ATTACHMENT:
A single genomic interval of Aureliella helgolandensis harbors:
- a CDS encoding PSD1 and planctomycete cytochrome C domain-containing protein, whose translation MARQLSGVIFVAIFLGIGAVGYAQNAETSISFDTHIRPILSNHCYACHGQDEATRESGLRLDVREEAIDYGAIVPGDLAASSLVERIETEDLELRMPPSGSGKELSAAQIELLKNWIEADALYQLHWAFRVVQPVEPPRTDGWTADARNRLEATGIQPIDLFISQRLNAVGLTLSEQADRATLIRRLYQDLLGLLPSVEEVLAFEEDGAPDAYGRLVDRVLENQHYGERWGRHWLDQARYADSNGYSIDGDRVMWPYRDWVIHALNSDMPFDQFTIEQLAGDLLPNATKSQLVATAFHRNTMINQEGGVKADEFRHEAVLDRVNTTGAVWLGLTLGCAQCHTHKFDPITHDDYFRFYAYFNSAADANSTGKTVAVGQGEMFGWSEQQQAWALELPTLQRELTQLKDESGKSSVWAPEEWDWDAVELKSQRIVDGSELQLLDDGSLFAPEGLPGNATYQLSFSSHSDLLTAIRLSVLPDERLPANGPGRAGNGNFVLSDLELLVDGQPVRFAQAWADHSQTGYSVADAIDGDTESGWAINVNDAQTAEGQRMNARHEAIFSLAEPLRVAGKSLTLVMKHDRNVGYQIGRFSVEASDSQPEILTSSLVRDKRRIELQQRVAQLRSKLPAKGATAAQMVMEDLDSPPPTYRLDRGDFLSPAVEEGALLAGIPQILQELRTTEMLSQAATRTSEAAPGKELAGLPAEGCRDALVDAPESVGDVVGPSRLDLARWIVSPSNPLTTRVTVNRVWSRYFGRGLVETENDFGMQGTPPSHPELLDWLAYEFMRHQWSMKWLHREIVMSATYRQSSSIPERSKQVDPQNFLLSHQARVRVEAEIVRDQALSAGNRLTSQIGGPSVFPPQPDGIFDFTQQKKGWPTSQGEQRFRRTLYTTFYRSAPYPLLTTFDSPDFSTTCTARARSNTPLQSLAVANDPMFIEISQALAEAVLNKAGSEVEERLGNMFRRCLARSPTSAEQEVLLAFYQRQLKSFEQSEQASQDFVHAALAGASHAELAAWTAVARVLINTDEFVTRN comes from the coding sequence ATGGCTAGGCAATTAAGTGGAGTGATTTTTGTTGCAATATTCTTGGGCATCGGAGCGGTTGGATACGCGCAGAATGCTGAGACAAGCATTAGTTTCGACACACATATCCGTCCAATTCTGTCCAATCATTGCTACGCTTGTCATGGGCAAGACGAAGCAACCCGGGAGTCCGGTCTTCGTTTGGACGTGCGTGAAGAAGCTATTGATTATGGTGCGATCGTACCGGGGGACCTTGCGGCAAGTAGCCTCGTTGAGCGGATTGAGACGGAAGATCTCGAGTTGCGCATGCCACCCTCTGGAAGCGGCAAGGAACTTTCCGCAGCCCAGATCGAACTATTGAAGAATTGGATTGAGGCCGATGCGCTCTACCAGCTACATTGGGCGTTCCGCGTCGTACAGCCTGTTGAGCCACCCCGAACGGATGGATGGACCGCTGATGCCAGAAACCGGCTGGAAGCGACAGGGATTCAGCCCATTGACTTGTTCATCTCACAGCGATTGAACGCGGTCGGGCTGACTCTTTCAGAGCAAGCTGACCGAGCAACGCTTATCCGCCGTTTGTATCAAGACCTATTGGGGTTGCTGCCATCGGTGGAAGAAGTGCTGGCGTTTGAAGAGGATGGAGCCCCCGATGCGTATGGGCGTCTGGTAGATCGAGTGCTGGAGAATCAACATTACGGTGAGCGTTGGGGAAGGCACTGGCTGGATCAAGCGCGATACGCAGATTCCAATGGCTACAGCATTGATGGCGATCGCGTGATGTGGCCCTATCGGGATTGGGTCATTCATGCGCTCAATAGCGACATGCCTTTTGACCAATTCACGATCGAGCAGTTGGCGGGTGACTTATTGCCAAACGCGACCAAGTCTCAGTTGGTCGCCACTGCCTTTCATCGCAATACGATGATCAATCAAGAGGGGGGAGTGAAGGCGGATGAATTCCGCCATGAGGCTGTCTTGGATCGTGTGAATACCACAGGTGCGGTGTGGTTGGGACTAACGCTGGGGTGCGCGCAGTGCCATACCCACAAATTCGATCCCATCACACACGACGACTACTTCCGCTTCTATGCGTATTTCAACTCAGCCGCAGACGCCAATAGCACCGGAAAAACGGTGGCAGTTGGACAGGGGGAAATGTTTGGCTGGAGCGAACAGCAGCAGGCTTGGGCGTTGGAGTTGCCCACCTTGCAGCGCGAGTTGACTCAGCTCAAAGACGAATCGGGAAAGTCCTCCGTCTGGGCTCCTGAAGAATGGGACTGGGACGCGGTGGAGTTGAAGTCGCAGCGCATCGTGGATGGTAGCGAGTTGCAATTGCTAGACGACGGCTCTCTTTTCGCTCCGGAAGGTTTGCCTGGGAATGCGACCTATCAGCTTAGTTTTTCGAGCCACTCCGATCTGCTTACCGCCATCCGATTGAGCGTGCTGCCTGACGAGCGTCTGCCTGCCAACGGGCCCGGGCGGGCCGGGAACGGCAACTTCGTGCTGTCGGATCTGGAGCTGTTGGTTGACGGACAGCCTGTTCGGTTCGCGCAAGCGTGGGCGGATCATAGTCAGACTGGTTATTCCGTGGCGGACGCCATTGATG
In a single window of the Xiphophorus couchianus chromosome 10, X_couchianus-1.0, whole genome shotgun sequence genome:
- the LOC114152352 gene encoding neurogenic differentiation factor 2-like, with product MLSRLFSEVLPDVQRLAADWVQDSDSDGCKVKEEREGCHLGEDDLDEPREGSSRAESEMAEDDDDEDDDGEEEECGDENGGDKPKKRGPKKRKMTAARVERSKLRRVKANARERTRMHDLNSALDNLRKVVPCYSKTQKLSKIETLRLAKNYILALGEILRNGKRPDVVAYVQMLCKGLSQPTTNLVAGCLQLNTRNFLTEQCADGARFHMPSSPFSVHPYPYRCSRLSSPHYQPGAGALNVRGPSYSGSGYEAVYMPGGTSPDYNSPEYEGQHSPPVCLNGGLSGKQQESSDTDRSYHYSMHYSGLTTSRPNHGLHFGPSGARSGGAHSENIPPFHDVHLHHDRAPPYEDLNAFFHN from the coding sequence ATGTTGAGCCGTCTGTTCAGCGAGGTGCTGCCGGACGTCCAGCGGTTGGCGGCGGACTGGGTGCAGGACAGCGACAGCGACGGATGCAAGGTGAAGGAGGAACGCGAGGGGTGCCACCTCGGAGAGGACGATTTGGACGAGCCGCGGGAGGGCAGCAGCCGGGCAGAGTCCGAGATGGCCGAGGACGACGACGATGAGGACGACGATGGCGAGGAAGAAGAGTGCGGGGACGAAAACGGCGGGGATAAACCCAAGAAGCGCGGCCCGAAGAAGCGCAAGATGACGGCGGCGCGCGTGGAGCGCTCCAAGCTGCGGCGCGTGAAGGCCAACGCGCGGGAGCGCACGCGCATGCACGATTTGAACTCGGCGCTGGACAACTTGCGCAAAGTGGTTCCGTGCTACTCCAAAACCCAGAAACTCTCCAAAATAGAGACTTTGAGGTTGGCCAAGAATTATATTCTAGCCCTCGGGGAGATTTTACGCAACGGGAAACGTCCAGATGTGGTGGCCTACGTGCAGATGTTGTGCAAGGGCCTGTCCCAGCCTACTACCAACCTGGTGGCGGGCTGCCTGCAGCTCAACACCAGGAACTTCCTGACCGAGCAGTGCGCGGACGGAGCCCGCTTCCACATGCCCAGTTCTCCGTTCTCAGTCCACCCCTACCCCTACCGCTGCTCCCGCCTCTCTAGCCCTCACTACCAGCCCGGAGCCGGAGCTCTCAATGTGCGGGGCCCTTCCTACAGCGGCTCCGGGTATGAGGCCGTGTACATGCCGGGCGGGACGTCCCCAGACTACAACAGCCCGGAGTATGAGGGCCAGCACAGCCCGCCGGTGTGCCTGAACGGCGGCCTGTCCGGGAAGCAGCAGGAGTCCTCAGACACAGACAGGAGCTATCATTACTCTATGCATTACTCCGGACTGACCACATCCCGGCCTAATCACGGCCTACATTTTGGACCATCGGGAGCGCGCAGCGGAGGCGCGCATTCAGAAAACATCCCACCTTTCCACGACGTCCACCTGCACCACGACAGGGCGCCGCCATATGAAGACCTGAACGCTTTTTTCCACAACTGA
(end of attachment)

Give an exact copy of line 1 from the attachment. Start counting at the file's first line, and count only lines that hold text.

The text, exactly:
A single genomic interval of Aureliella helgolandensis harbors: